Here is part two of my ongoing series detailing my personal experiences with digital cinema surrounding the production of my first film April Showers. The original article, in its entirety, can be found on Theo’s Roundtable.


As complicated as filming April Showers was in 4K using the now defunct Dalsa Origin II camera system, it was nothing compared with the resulting workflow needed to bring those images to the big screen. Remember, this was five years ago and, again, 4K was in its infancy—correction, it was more or less at conception, as infancy would’ve been a welcome improvement.

In those early days of 4K—and arguably still—everyone who had the means wanted to be seen as being “compatible.” With a budget such as ours, that meant stalwarts such as Technicolor were out, though there was no shortage of upstart post-production facilities claiming to have the same capabilities as the industry giants. We went with one such upstart, helmed by industry veterans with several big-budget features under their belt—including a few that had 4K elements to them, albeit in the VFX (visual effects) realm.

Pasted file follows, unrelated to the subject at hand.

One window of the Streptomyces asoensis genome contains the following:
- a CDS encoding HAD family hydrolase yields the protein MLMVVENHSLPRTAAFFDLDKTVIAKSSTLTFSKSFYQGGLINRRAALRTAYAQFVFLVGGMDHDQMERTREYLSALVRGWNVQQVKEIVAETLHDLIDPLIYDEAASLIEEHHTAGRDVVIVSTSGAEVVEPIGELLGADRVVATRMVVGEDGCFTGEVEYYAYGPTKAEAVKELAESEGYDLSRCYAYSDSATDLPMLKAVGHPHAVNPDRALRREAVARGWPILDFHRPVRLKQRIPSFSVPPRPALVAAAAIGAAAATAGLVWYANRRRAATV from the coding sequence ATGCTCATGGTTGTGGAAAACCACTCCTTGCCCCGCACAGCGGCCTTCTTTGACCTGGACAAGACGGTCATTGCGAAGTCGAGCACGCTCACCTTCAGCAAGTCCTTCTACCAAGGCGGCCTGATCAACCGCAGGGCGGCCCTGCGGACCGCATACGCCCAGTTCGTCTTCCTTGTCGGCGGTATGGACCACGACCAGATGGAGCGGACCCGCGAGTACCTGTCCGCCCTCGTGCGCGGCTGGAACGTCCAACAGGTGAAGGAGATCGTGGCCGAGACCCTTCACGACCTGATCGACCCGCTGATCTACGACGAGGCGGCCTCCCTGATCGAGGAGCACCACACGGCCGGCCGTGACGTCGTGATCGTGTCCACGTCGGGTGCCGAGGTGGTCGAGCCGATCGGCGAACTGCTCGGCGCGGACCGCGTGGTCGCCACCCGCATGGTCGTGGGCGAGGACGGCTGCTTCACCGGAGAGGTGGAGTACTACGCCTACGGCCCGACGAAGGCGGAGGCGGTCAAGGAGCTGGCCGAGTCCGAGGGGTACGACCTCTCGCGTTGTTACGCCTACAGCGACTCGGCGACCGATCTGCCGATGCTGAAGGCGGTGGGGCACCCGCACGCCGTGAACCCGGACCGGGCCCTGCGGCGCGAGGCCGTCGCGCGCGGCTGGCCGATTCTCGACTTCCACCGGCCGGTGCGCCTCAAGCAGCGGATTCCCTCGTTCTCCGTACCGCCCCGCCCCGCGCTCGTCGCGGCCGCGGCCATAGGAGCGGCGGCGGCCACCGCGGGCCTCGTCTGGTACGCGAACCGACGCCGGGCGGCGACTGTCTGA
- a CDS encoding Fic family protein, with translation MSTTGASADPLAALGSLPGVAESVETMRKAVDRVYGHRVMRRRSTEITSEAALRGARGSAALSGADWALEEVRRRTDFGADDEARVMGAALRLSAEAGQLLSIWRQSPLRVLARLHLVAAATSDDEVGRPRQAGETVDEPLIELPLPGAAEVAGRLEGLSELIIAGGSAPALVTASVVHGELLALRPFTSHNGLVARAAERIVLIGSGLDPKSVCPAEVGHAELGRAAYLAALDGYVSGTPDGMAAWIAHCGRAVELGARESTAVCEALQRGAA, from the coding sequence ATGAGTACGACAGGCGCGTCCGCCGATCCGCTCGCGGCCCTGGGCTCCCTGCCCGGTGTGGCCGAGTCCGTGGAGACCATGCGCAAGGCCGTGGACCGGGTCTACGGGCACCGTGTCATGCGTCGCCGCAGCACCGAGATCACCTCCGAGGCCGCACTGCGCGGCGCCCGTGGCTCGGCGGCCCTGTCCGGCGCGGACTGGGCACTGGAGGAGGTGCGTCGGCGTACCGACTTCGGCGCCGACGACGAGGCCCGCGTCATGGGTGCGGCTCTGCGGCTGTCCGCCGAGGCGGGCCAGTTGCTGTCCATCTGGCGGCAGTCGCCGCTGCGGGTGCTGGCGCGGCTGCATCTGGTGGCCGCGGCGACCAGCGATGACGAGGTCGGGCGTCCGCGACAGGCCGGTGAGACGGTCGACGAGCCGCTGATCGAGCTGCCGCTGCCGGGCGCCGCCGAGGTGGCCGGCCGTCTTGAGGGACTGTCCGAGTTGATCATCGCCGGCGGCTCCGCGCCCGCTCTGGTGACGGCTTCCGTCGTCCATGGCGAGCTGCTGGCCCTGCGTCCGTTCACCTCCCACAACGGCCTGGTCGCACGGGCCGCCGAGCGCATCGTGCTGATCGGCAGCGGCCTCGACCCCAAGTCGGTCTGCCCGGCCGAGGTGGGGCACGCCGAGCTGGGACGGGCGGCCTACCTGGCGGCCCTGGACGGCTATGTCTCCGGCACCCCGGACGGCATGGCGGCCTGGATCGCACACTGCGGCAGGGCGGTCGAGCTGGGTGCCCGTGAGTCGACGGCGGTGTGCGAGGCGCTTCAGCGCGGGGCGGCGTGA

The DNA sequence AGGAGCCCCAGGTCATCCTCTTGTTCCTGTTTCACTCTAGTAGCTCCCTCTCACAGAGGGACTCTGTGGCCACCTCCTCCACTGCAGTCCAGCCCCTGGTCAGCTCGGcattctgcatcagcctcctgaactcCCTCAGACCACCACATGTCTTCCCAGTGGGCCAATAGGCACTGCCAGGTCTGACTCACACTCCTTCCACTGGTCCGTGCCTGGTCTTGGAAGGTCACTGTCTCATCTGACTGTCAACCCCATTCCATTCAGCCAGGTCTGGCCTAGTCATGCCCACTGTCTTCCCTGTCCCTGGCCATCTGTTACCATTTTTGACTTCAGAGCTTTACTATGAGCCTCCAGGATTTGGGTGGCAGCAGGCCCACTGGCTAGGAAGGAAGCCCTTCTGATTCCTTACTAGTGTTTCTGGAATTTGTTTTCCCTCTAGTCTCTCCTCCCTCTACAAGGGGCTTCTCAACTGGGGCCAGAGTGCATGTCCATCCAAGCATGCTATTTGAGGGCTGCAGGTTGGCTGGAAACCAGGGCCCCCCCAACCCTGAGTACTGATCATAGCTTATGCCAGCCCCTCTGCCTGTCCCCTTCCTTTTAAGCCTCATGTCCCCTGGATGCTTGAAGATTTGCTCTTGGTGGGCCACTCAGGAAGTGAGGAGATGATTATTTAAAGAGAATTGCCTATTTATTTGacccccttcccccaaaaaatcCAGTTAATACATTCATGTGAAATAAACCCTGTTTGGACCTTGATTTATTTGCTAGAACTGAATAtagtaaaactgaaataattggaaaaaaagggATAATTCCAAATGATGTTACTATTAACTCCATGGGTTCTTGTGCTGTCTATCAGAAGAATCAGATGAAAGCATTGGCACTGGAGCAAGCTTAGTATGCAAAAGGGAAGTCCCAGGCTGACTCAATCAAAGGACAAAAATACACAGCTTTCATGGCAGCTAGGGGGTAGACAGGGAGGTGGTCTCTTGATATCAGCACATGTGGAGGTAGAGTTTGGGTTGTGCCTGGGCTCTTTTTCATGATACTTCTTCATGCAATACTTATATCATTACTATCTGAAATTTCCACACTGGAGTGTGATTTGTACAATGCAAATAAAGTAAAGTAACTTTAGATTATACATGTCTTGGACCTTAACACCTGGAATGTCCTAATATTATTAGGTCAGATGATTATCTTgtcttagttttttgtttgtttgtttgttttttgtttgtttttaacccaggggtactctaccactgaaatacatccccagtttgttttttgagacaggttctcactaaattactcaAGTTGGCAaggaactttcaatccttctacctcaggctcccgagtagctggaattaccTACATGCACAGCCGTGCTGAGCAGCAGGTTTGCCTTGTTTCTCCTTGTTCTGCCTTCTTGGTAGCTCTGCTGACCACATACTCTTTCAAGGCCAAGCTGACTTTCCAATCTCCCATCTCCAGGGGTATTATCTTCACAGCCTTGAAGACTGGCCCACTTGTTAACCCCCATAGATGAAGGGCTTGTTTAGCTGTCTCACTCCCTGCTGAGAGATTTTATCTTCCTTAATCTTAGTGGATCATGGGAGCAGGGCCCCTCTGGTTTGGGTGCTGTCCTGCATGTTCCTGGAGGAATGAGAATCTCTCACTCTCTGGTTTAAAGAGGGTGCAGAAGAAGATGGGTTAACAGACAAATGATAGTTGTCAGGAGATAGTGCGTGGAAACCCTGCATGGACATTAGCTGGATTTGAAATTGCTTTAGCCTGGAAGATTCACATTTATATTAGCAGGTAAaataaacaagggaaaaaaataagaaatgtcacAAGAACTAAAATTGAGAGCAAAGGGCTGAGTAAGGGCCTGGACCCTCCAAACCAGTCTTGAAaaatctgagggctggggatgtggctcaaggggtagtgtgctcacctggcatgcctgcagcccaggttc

What we soon learned was that just because somebody understood what was needed to work with 4K didn’t mean they could actually pull it off. Moreover, again in those very early goings, 4K also meant four times the price. We soldiered on as best we could, but it became readily apparent, only after a few days of post production, that unless our project were to get an injection of cash—a lot of cash—4K was out of the question.